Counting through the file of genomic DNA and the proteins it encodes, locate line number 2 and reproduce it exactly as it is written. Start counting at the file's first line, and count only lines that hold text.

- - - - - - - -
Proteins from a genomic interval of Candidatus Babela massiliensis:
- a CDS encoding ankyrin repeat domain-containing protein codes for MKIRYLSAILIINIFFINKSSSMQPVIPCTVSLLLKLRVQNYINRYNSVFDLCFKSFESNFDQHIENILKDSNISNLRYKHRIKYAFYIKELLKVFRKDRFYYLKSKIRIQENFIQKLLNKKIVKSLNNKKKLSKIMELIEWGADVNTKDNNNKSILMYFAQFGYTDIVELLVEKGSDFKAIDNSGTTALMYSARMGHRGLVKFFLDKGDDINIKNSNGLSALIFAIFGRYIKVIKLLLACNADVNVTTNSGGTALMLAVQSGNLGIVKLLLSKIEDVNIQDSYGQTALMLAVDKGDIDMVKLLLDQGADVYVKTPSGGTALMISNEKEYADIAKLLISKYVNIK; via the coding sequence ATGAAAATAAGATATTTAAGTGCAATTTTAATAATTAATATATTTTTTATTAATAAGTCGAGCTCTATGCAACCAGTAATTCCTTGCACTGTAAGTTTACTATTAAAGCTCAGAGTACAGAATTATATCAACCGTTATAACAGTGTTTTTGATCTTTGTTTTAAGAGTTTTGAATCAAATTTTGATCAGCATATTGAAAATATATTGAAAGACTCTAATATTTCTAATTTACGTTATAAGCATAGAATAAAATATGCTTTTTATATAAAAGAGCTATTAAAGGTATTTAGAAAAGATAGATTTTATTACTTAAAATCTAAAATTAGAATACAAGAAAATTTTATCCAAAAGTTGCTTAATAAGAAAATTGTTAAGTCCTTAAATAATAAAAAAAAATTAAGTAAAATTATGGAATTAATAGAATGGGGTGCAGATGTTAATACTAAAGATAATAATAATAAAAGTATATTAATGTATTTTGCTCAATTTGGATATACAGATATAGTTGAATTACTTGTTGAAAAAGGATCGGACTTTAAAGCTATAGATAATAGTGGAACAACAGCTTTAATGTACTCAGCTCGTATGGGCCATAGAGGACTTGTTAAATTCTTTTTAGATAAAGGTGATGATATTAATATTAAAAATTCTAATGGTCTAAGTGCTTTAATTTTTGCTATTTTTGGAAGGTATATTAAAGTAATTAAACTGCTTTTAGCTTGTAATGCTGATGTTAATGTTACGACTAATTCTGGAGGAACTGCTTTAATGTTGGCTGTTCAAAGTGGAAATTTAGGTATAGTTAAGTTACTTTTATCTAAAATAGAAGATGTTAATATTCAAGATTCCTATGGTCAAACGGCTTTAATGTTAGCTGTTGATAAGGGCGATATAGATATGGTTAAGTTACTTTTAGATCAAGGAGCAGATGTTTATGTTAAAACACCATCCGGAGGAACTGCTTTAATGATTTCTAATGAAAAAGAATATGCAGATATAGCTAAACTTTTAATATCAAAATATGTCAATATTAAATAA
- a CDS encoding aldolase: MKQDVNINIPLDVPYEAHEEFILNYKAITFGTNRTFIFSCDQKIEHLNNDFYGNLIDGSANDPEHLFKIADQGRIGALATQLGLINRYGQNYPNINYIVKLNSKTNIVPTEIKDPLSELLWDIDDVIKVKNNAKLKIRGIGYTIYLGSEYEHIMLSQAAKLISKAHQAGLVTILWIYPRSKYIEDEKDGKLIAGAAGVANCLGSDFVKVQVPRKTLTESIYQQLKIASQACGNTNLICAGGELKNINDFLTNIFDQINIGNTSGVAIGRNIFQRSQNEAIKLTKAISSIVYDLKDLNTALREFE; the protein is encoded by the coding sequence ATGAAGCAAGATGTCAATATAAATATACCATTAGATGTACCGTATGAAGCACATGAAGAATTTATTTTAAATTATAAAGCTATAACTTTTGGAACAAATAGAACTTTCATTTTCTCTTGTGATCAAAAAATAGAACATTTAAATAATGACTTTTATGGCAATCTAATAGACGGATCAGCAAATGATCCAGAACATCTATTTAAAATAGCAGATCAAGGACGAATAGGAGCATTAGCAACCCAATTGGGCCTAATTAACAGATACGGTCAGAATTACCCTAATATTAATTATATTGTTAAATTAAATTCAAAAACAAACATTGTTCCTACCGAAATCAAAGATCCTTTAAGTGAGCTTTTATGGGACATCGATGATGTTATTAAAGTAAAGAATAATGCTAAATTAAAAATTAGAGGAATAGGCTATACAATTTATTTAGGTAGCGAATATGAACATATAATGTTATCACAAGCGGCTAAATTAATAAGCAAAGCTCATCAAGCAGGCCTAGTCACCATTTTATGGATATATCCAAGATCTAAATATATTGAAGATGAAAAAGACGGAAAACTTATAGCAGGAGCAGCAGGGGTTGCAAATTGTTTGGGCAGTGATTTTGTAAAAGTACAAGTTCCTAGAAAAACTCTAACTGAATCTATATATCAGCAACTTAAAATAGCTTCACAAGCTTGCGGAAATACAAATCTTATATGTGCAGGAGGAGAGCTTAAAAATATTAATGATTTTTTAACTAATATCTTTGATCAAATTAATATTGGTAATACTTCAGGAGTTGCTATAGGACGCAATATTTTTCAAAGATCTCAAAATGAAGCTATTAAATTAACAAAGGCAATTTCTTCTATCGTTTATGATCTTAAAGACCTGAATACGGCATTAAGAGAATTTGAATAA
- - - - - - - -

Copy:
- a CDS encoding ankyrin repeat domain-containing protein codes for MKIRYLSAILIINIFFINKSSSMQPVIPCTVSLLLKLRVQNYINRYNSVFDLCFKSFESNFDQHIENILKDSNISNLRYKHRIKYAFYIKELLKVFRKDRFYYLKSKIRIQENFIQKLLNKKIVKSLNNKKKLSKIMELIEWGADVNTKDNNNKSILMYFAQFGYTDIVELLVEKGSDFKAIDNSGTTALMYSARMGHRGLVKFFLDKGDDINIKNSNGLSALIFAIFGRYIKVIKLLLACNADVNVTTNSGGTALMLAVQSGNLGIVKLLLSKIEDVNIQDSYGQTALMLAVDKGDIDMVKLLLDQGADVYVKTPSGGTALMISNEKEYADIAKLLISKYVNIK; via the coding sequence ATGAAAATAAGATATTTAAGTGCAATTTTAATAATTAATATATTTTTTATTAATAAGTCGAGCTCTATGCAACCAGTAATTCCTTGCACTGTAAGTTTACTATTAAAGCTCAGAGTACAGAATTATATCAACCGTTATAACAGTGTTTTTGATCTTTGTTTTAAGAGTTTTGAATCAAATTTTGATCAGCATATTGAAAATATATTGAAAGACTCTAATATTTCTAATTTACGTTATAAGCATAGAATAAAATATGCTTTTTATATAAAAGAGCTATTAAAGGTATTTAGAAAAGATAGATTTTATTACTTAAAATCTAAAATTAGAATACAAGAAAATTTTATCCAAAAGTTGCTTAATAAGAAAATTGTTAAGTCCTTAAATAATAAAAAAAAATTAAGTAAAATTATGGAATTAATAGAATGGGGTGCAGATGTTAATACTAAAGATAATAATAATAAAAGTATATTAATGTATTTTGCTCAATTTGGATATACAGATATAGTTGAATTACTTGTTGAAAAAGGATCGGACTTTAAAGCTATAGATAATAGTGGAACAACAGCTTTAATGTACTCAGCTCGTATGGGCCATAGAGGACTTGTTAAATTCTTTTTAGATAAAGGTGATGATATTAATATTAAAAATTCTAATGGTCTAAGTGCTTTAATTTTTGCTATTTTTGGAAGGTATATTAAAGTAATTAAACTGCTTTTAGCTTGTAATGCTGATGTTAATGTTACGACTAATTCTGGAGGAACTGCTTTAATGTTGGCTGTTCAAAGTGGAAATTTAGGTATAGTTAAGTTACTTTTATCTAAAATAGAAGATGTTAATATTCAAGATTCCTATGGTCAAACGGCTTTAATGTTAGCTGTTGATAAGGGCGATATAGATATGGTTAAGTTACTTTTAGATCAAGGAGCAGATGTTTATGTTAAAACACCATCCGGAGGAACTGCTTTAATGATTTCTAATGAAAAAGAATATGCAGATATAGCTAAACTTTTAATATCAAAATATGTCAATATTAAATAA